Irish guests get taste of South at LaGrange churches
LaGRANGE — Roy Dreaning is a long way from home – kind of.
He and the other four members of the gospel band Live Issue, based in LaGrange’s sister city Craigavon, Northern Ireland, are touring through the southeastern United States this week and next, stopping in LaGrange on Monday and today for a performance at East Vernon Baptist Church on Roanoke Road.
After leaving LaGrange, the band will continue through other states to their final destination in Nashville, Tennessee, where four years ago they performed at the Grand Ole’ Opry.
Although Dreaning knows he’s quite a way from the green hills of Northern Ireland, he’s also come home, he said.
As a gospel musician, Dreaning said at a reception in his band’s honor at Saint Mark’s Episcopal Church on Monday that the Deep South is, in a way, home to the music that’s so close to his heart.
“Anytime we come to America, we’re always trying to learn more about the music that’s from here,” he said.
It’s not his first time in LaGrange, either, he said. He and his band mates have stopped here two other times, and that’s not a coincidence. LaGrange and Craigavon have been sister cities for more than 20 years, explained Ethyl Ault, the president of the LaGrange International Friendship Exchange, or LIFE.
To honor the city’s guests, Ault wanted to do something special and give them a traditional Southern welcome: food.
“We heard they were coming through and as a sister city, we wanted to offer them dinner,” Ault said.
She and other volunteers put together the Southern staples for a small dinner Monday: fried chicken, baked beans, cole slaw, potato salad and sweet tea.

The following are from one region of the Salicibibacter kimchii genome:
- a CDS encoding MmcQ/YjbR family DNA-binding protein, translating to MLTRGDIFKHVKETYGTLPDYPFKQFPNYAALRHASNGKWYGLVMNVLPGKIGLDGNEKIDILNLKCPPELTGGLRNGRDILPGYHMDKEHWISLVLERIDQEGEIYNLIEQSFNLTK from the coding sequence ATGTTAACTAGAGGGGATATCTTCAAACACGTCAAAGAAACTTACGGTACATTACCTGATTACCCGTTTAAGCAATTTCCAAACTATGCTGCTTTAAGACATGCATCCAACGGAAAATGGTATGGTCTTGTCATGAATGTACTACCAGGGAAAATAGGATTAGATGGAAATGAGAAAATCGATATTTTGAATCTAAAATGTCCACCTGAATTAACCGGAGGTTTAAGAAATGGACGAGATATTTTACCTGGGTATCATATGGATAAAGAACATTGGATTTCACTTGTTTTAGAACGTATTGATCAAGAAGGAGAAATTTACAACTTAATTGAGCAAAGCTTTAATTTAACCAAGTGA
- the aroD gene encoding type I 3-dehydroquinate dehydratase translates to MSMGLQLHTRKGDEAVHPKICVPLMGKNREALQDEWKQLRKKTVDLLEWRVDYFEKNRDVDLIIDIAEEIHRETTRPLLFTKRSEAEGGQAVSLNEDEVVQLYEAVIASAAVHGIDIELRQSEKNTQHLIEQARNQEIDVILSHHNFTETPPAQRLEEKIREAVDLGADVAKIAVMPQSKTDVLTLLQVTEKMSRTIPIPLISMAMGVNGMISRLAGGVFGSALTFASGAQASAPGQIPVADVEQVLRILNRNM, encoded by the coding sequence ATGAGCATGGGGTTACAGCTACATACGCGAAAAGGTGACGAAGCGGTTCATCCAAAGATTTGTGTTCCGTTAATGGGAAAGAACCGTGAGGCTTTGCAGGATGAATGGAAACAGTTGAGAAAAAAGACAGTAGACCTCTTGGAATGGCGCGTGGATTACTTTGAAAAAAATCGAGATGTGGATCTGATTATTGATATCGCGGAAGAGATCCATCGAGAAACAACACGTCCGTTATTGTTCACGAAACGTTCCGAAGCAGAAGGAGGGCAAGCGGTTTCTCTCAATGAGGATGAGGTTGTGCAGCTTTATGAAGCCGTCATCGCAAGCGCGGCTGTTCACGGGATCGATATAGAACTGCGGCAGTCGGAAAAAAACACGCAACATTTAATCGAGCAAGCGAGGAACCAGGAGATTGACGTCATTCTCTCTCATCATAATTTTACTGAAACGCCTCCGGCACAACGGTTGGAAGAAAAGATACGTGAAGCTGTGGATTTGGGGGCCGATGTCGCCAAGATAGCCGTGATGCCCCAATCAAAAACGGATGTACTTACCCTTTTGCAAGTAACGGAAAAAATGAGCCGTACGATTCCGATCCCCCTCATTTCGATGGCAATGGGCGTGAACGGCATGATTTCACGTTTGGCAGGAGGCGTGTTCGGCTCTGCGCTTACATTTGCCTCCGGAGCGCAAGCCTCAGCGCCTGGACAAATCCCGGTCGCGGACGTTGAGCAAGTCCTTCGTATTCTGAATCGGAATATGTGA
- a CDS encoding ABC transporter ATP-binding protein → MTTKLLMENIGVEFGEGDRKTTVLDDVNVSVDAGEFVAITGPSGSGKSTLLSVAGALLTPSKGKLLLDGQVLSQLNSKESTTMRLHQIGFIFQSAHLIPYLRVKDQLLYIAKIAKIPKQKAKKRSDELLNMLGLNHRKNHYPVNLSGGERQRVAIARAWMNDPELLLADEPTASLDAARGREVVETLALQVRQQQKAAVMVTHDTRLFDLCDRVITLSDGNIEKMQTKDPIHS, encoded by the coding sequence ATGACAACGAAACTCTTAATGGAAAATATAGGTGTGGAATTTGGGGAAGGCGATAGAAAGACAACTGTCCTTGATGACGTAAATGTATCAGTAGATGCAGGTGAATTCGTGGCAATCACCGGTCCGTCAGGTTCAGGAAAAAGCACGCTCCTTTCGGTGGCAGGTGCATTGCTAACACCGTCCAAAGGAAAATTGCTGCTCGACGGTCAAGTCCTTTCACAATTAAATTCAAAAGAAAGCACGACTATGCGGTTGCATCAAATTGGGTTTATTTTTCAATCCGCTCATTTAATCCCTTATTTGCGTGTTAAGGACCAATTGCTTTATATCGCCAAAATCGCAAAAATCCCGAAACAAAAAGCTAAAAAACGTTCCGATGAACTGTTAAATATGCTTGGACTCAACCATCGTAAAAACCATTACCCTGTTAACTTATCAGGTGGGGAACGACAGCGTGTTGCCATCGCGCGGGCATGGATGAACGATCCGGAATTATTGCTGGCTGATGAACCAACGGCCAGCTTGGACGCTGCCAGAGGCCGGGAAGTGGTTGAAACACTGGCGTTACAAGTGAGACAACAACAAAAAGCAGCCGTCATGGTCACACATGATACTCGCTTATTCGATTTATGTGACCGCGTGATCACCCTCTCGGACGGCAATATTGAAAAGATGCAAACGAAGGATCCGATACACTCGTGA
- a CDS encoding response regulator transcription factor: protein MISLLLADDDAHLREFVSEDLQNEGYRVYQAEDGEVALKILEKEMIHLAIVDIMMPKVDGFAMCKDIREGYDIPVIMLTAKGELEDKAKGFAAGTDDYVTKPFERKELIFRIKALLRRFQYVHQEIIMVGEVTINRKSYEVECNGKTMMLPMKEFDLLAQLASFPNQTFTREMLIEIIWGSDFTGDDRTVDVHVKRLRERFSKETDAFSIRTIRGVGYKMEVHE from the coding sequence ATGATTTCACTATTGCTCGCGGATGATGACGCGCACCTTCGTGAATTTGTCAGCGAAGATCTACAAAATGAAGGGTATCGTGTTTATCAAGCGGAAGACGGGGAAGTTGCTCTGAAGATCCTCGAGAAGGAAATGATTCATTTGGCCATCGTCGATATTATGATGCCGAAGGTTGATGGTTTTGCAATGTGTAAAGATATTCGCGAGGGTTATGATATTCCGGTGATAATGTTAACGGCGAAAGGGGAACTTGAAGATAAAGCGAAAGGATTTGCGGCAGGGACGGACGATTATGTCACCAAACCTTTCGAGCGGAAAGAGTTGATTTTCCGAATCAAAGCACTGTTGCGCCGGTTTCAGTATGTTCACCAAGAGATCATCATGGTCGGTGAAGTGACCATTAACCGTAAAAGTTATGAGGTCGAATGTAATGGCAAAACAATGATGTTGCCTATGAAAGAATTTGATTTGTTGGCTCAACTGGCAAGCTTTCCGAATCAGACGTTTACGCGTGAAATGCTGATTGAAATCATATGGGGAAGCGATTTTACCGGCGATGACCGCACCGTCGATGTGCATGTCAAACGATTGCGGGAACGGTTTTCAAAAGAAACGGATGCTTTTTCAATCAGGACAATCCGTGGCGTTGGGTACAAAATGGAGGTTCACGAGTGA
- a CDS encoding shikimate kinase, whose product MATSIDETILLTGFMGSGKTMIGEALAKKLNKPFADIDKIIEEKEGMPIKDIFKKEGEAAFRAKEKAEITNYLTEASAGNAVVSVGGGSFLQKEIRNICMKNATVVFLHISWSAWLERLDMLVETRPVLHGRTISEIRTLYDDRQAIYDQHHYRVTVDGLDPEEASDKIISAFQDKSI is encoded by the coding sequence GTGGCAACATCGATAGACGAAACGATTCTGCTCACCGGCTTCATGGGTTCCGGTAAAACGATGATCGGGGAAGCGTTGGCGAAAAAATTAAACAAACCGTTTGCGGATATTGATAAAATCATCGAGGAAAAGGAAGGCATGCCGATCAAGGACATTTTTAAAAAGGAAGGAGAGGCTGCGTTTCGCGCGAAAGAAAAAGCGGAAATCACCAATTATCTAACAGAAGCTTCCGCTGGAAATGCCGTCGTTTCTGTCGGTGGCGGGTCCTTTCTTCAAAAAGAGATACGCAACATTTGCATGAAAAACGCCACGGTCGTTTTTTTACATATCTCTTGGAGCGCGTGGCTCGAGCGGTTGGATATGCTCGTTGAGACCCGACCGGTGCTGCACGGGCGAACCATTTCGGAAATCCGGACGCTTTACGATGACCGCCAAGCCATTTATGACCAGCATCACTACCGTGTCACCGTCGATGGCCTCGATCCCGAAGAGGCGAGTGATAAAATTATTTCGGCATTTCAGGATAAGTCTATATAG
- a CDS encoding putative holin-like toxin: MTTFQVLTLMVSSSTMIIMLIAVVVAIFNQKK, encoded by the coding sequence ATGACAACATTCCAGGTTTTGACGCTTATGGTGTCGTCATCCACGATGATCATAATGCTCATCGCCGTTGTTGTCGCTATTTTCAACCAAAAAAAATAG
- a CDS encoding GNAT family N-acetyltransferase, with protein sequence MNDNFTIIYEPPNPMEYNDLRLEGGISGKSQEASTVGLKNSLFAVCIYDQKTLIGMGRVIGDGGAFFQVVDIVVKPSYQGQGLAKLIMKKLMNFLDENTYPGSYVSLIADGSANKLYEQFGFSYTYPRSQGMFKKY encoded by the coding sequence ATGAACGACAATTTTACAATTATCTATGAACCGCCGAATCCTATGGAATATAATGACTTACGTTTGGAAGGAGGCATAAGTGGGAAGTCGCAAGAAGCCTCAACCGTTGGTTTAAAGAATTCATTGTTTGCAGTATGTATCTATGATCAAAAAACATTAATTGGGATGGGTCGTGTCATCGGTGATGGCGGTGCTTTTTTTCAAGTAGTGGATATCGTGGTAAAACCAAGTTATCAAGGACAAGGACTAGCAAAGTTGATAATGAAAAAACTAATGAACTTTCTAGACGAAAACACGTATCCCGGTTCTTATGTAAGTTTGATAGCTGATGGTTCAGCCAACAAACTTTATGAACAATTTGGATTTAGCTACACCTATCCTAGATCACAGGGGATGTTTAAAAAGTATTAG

Ault, who’s traveled to Craigavon and noted it as “more shades of green” than she thought possible, said as president of LIFE, she’s trying hard to grow the organization and promote multiculturalism in the city – not just through music and fried chicken – but by hosting festivals and cultural exchanges in the future.
According to Ault, there are more than 20 different cultures that live in Troup County alone. In Troup County schools, for example, 17 different languages are spoken in the homes of students, according to a presentation compiled by the school system.
Ault said she aims to not only welcome visitors like the members of Live Issue, but also promote understanding and learning between different cultures.
“We want people to get more cultural experiences and to understand each other, and share their talents,” she said.
Live Issue is slated to perform at at East Vernon Baptist Church, 2918 Roanoke Road, today at 7 p.m. The event is free and open to the public, according to the church’s pastor, the Rev. Bernie Pasley.
“Everybody’s welcome,” he said. “We’d love to see a full house of people who come to hear God’s word through music.”